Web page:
The financial crisis also exacerbated Catalonia's long-standing quest for independence from Spain. The Autonomous Community of Catalonia has 7.6 million people and produces a quarter of the Spanish GDP. This is a strong and homogeneous region, with its own historical, cultural and linguistic identity.
During the elections in November 2012, Catalonian parties advocating independence came out victorious. They have now scheduled a referendum to separate from Spain on November 9, 2014. Madrid considers that public consultation unconstitutional and vows not to allow it.
Spain's Basque region, which recently renounced its long armed struggle for independence, is certain to follow.
Italy's Alto Adige (South Tyrol) is also a restless part of the country. The vanishing Austro-Hungarian Empire lost it to Italy at the end of WWI in 1919. This is Italy's richest province. The German is spoken by nearly two-thirds of the population, and there are long-running tensions because some of the province's leaders want it to become part of Austria.
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Belgium has been in a slow-motion disintegration for quite some time, with the richer Flanders region battling to separate from Wallonia. The Flemish nationalists won the last elections in 2012, and a question of referendum about the future of the country is likely to flare-up again after the next elections on May 25, 2014.
Outside the euro area, the referendum for the independence of Scotland is scheduled for September 18, 2014. According to the latest opinion polls, the "yes" vote is gaining ground.
While one can easily dismiss the talk of independence for Corsica, Provence, Savoy, Brittany and Alsace – all parts of France –new independent and sovereign states on the current territories of Spain, Belgium, Great Britain and maybe Italy are real possibilities.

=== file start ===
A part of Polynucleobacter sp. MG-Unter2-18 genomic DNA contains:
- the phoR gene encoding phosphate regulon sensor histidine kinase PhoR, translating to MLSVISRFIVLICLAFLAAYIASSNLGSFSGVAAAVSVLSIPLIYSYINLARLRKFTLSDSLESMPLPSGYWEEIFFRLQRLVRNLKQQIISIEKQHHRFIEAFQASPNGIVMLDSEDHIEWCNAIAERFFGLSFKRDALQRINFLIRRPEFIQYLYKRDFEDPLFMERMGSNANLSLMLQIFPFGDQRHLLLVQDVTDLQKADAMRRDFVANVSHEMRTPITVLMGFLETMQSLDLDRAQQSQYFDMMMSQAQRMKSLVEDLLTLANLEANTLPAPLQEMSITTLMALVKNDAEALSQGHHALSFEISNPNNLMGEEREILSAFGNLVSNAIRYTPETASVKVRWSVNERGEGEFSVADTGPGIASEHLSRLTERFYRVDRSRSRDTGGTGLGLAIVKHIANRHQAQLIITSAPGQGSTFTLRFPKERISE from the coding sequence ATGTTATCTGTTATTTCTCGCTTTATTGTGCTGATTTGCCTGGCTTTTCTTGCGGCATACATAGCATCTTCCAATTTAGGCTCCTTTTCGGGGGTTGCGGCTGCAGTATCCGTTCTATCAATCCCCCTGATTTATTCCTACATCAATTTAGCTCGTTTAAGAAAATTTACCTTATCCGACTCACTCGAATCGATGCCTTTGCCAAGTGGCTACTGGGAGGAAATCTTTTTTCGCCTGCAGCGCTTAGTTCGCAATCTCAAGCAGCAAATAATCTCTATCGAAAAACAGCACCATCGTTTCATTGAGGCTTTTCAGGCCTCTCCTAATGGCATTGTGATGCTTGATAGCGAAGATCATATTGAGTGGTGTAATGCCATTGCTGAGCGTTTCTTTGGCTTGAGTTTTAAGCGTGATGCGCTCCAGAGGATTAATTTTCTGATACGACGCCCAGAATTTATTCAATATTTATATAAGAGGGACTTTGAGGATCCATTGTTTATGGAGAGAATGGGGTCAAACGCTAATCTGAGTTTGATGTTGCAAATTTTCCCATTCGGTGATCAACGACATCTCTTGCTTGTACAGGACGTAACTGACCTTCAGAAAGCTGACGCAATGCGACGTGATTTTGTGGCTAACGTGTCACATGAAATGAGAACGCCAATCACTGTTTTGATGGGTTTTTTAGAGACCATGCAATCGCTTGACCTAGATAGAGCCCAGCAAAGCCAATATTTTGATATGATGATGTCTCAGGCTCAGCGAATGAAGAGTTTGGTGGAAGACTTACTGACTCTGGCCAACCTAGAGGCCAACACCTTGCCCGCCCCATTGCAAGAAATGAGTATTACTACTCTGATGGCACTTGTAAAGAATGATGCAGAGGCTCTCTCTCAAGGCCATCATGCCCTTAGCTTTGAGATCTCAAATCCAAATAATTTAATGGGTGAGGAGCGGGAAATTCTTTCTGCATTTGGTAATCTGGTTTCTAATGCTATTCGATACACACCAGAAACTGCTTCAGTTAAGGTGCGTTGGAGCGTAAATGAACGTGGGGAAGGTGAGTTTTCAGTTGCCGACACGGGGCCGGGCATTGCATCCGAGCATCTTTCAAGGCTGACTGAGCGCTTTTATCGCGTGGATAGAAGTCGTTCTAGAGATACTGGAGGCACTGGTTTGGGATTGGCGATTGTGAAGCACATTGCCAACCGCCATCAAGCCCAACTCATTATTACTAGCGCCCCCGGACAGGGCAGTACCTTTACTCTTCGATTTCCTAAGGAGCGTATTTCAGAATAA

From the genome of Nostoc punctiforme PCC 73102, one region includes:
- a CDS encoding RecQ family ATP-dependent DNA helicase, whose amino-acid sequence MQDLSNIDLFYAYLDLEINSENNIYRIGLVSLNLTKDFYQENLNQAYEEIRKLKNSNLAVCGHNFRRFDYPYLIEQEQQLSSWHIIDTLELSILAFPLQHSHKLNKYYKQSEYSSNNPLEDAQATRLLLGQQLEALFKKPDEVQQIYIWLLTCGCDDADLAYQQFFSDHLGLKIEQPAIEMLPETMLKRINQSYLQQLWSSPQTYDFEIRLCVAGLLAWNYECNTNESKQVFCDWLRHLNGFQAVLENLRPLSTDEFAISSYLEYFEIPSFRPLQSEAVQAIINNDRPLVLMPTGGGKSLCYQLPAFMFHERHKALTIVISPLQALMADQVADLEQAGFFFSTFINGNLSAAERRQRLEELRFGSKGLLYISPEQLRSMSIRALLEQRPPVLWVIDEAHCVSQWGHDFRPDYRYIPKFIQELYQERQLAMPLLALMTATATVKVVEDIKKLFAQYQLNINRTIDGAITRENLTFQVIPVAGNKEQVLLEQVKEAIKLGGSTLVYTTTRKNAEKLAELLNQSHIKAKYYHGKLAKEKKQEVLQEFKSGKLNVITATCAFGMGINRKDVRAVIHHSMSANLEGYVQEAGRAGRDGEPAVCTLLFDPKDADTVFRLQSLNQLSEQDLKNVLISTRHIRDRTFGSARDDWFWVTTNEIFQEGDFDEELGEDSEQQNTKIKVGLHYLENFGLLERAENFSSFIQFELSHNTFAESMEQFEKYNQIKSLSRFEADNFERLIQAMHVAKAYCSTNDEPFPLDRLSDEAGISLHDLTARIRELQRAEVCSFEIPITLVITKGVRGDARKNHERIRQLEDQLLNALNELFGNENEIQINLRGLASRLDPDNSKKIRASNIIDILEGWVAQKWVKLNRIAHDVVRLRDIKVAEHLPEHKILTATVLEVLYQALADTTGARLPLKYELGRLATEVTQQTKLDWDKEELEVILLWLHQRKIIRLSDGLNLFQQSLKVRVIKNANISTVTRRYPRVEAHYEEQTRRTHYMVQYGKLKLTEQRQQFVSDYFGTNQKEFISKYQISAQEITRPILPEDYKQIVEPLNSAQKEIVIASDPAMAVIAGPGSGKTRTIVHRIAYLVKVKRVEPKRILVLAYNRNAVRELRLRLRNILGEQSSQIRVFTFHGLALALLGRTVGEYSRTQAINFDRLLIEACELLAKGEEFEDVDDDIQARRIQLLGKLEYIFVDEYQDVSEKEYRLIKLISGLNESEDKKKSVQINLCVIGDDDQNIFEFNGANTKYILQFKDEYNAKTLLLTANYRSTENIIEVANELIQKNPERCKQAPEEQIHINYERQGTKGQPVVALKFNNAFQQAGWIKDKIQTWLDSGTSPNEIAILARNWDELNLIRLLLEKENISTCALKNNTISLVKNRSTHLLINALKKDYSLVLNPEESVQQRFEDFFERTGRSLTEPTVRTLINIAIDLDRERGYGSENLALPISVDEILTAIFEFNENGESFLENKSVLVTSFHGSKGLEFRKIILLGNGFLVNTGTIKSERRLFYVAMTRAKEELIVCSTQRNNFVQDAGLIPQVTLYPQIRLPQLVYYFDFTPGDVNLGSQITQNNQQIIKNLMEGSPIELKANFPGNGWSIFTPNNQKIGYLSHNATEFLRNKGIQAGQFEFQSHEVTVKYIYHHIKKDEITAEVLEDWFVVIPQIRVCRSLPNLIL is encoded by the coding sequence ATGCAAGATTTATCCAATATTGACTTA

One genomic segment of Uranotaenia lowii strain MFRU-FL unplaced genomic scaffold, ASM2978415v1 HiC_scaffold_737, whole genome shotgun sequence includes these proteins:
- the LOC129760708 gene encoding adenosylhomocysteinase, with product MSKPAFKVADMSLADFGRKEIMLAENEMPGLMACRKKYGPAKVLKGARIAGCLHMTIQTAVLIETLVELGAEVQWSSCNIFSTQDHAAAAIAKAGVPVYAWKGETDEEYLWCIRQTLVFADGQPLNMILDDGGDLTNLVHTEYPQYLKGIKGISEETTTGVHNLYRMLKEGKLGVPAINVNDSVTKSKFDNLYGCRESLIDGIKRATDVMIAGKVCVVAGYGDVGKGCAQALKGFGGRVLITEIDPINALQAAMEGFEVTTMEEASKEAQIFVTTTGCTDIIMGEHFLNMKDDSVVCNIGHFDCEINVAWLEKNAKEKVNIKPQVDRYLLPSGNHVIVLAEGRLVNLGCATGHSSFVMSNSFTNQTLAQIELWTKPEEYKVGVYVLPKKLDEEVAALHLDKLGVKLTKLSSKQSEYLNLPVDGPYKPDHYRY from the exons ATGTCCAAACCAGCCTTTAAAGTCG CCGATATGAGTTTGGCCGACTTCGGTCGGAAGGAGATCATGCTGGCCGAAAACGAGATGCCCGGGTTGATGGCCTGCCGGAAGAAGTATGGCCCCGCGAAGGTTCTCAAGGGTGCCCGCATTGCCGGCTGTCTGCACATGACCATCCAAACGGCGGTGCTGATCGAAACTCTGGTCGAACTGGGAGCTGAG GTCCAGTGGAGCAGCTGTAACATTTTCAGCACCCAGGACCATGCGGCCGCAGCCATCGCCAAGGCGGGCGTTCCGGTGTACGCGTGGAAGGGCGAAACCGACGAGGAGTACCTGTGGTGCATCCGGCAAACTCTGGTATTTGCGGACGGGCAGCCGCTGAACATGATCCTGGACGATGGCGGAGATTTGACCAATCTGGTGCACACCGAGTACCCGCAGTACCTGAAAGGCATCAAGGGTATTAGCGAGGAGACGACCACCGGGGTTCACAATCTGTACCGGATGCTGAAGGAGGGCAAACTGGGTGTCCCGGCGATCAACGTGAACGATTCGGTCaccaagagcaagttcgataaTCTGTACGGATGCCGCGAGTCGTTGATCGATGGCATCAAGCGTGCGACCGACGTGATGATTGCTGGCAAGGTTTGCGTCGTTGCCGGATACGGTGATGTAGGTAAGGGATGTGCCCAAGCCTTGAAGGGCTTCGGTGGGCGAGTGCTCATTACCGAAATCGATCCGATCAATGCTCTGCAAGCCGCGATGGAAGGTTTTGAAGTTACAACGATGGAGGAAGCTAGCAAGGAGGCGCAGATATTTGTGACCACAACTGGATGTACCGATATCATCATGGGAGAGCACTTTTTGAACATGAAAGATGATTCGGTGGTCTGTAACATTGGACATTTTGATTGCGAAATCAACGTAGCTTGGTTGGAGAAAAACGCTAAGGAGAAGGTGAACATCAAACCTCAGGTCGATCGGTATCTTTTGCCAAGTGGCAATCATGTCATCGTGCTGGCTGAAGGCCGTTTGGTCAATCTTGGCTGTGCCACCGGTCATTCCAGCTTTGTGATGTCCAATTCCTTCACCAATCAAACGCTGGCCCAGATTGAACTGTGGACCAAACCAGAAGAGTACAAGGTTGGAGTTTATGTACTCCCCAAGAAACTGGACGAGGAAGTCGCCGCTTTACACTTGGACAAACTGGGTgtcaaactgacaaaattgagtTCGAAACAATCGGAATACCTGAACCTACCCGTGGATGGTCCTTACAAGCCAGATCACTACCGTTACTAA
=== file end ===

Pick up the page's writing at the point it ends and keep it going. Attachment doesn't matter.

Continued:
These processes are currently under way. They will all be very destabilizing and will pose serious political, economic, security and institutional problems for the euro area and for the EU as a whole.
And then there are extremely dangerous sanctions games going on between the EU and Russia. Solutions to issues opposing these two large economic systems are nowhere in sight. As things now stand, the situation will probably get much worse.
The upshot is that, barring an unlikely bilateral climb down, Russia's large EU trading partners, such as Germany, will be particularly hard hit.
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All this means that investors would be well advised to think about huge risks inherent in any European assets. The future of the euro area and of the EU as a whole looks bleak and uncertain as a result of unforgivable economic mismanagement and political myopia born of nationalistic infighting and a lack of vision of a common European destiny. Perhaps fittingly, in the year marking the centenary of WWI – Europe's greatest slaughter the humanity has ever known – this continent is showing again that bile and enduring hatreds are no substitute for wise statecraft and empathy.
Michael Ivanovitch is president of MSI Global, a New York-based economic research company. He also served as a senior economist at the OECD in Paris, international economist at the Federal Reserve Bank of New York and taught economics at Columbia.
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